Using simile and metaphor

Robin   Mon Sep 25, 2006 11:00 am GMT
When people are learning English, the emphasis is on vocabulary and grammar. Native English speakers studying English, study: Word Choice, Imagery, and Sentence Structure.

This is the basics of Higher English, a Scottish qualification.

I hope that readers of the English Forum find the above WebSite of interest. It one of the Web Pages that the BBC produce.

I would recommend the BBC to people learning English because the BBC is supported by Television Licence Payers. Consequently the BBC does not expect you to pay for the service that it provides.

Also, with reference to previous comments about correct and incorrect grammar. At one time 'BBC English' was the hallmark by which English was judged. Since then, the English language content provided by the BBC has become much broader. Swear words are commonly heard in BBC dramas. Regional accents are much more common. Different Shows adopt very different approaches, in order to be fresh and original. Television Programmes will aim at specific audiences ie 'young people', or will try to engage the audience, by different techniques. ie 'The Frost Report' was a comedy programme that presented the comedy as if it was a news programme.

Using simile and metaphor
Imagery is a figurative comparison between two things which have no literal connection. By comparing things that are not alike, writers use imagery to create a poetic or descriptive impact. Effective imagery works by allowing readers to compare something they are familiar with to something less familiar. There are two very easily recognised forms of imagery: similes and metaphors.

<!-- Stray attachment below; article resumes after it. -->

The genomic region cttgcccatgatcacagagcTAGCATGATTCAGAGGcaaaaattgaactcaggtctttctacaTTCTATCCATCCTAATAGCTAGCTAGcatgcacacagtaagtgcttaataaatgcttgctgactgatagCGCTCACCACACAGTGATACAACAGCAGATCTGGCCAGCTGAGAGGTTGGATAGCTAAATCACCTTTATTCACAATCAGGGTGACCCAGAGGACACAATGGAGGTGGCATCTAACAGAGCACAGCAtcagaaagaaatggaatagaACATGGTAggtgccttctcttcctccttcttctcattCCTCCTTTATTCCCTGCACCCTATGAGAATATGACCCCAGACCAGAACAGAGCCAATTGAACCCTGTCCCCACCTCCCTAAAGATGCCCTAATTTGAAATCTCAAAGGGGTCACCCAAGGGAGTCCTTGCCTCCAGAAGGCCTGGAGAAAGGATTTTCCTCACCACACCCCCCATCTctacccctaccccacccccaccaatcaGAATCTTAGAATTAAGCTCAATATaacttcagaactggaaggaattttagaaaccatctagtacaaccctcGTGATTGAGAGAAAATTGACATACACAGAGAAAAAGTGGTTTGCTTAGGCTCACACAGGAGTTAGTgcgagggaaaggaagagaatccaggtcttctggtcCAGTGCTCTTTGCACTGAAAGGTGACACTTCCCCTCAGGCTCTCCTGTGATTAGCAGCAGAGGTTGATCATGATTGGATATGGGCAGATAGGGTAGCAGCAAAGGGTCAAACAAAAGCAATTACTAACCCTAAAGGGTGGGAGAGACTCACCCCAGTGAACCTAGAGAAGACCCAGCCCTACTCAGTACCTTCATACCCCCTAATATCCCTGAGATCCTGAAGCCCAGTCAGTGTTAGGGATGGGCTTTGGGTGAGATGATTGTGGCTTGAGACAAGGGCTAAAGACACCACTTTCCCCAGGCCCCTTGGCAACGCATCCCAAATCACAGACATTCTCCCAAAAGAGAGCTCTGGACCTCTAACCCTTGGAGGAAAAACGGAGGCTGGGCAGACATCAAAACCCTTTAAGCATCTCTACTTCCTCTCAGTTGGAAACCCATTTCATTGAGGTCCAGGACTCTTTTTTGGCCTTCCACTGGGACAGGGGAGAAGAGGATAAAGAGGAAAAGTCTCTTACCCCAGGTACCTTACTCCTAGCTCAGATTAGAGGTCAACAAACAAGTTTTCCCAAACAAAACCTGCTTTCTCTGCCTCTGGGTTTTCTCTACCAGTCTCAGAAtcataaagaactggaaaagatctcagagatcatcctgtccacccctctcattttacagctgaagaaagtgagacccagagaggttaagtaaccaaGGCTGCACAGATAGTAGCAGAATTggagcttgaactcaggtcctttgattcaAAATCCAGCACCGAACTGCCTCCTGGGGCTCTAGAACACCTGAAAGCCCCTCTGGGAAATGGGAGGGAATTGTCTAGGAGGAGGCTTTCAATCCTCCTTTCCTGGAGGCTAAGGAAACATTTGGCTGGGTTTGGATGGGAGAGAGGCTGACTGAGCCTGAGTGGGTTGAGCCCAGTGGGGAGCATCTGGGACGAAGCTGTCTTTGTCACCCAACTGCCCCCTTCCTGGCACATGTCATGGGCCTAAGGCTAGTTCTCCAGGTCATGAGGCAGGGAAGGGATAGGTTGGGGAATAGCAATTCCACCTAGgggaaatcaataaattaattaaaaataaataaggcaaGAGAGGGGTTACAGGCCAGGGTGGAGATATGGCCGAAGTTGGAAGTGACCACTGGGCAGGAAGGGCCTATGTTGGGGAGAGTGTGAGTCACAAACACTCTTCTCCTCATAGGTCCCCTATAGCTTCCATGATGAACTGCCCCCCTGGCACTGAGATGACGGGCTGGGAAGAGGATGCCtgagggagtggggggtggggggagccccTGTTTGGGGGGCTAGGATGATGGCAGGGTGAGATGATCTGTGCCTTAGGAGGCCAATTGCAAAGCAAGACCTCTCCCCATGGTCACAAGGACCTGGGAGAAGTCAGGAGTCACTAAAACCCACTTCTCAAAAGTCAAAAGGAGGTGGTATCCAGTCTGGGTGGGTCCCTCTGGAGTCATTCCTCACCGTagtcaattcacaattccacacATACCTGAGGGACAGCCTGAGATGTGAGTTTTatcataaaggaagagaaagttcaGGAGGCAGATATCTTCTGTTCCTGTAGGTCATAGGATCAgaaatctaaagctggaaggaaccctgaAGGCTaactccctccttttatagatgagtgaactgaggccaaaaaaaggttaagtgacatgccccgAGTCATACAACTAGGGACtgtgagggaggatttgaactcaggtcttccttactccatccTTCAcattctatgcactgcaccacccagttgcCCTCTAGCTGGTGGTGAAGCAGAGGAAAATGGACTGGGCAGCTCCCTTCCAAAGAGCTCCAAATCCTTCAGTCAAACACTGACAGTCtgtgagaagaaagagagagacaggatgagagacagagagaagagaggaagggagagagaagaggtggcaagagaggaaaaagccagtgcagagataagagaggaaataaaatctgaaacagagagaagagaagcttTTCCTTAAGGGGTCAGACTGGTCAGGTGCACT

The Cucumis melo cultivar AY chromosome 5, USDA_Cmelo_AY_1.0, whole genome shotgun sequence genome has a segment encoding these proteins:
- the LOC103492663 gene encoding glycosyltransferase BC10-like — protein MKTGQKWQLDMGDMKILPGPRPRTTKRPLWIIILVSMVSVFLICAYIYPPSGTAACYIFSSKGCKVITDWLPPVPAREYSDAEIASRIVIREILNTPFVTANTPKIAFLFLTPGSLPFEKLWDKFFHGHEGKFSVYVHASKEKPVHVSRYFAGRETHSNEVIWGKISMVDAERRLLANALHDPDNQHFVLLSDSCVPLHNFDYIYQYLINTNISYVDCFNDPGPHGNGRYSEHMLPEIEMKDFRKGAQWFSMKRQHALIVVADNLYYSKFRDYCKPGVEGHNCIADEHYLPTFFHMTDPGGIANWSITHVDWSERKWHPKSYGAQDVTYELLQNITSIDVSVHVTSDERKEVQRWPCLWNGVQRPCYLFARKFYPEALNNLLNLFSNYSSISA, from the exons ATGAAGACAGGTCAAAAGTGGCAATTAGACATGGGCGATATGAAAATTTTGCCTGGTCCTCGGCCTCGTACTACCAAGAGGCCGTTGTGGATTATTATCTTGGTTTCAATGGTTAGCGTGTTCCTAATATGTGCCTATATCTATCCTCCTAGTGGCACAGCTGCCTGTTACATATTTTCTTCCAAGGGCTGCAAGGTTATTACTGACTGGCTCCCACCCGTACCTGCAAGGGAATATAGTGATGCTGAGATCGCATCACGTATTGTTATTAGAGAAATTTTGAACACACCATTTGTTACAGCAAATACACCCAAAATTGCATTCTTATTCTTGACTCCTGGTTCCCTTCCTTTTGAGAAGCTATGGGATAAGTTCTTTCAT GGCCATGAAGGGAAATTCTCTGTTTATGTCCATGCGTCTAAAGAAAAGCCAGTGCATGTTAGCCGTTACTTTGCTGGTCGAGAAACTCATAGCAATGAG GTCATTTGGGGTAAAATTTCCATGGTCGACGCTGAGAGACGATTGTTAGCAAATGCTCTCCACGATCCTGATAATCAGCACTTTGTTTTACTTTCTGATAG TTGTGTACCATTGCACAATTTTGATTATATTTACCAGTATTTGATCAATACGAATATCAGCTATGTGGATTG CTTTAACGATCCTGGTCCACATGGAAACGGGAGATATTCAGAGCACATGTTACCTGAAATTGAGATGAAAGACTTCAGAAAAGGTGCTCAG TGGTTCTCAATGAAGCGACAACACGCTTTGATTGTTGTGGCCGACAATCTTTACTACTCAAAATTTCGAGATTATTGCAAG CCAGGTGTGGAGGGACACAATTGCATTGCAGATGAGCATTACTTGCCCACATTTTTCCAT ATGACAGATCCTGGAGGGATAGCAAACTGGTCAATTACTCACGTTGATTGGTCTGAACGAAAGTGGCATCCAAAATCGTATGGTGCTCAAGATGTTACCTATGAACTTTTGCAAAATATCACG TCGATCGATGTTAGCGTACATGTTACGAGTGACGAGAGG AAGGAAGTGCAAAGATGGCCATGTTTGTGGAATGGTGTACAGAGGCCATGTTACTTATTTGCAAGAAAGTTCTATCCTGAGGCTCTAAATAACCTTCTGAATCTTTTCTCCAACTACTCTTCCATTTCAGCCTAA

Similes are simple comparisons and usually contain the word 'like' or 'as'

' As cool as a cucumber' describes someone who is calm and composed.

'Like a fox in a henhouse' describes dangerous carnage.

Metaphors involve comparison like similes but they do so more subtly than similes. Where a simile tends to describe a comparison by making a simple association like the examples above, a metaphor suggests the comparison without stating it explicitly.

'A trickle of aid to sub-Saharan countries came from the West last year instead of the necessary flood.'

This imagery illustrates that a natural force like water can be used to describe the way that third-world countries are provided with aid. The image relies on the 'trickle' being a slow flow of water inadequate for the purpose of useful aid to the sub-Saharan countries, contrasted with 'flood'; the large volume of support actually needed.
Pauline   Mon Sep 25, 2006 1:49 pm GMT
Hello Robin,

Probably all (certainly most of) languages will have this things. We call a simile : une comparaison, and a metaphor is : une m├ętaphore.

I suppose that similes will be certain phrases, what you must learn specific, but metaphors you can make up. certainly the use of them will enrich your language, so it's a great suggestion you've made I think so i will learn some similes.
Boy   Mon Sep 25, 2006 8:24 pm GMT
Hi Robin

They exist in every language even in my native language Urdu that is very different in every aspect from your native language English. I remember of my father's words when I was like 12 years old and now I am 18. I asked him a simple question to which he replied.

Me: Dad, what is the definition of a good writer in your opinion?
Dad: A person who describes everything succintly/clearly in a layman's language without resorting to obscure vocabulary words.

Personally, If I were to write a book ever, I'd prefer to use a simplified form of language for presenting my thoughts to my audience. If my communication is hindered due to a heavy use of obscure words and readers have a problem in extracting the actual meaning from the context then my communication is going to be flopped big time and my purpose of writing a book will go down the toilet.

Nevertheless, I don't know if ESL learners can benefit a lot from learning how to use metaphors and similes. First of all, they have to get their basics rights, it is not a good idea for them to try to climb the ladder from directly bottom to the top. Everything happens gradually, step-by-step.
He is a fox   Sun Mar 11, 2007 5:32 pm GMT
is this sentence a simile or metaphor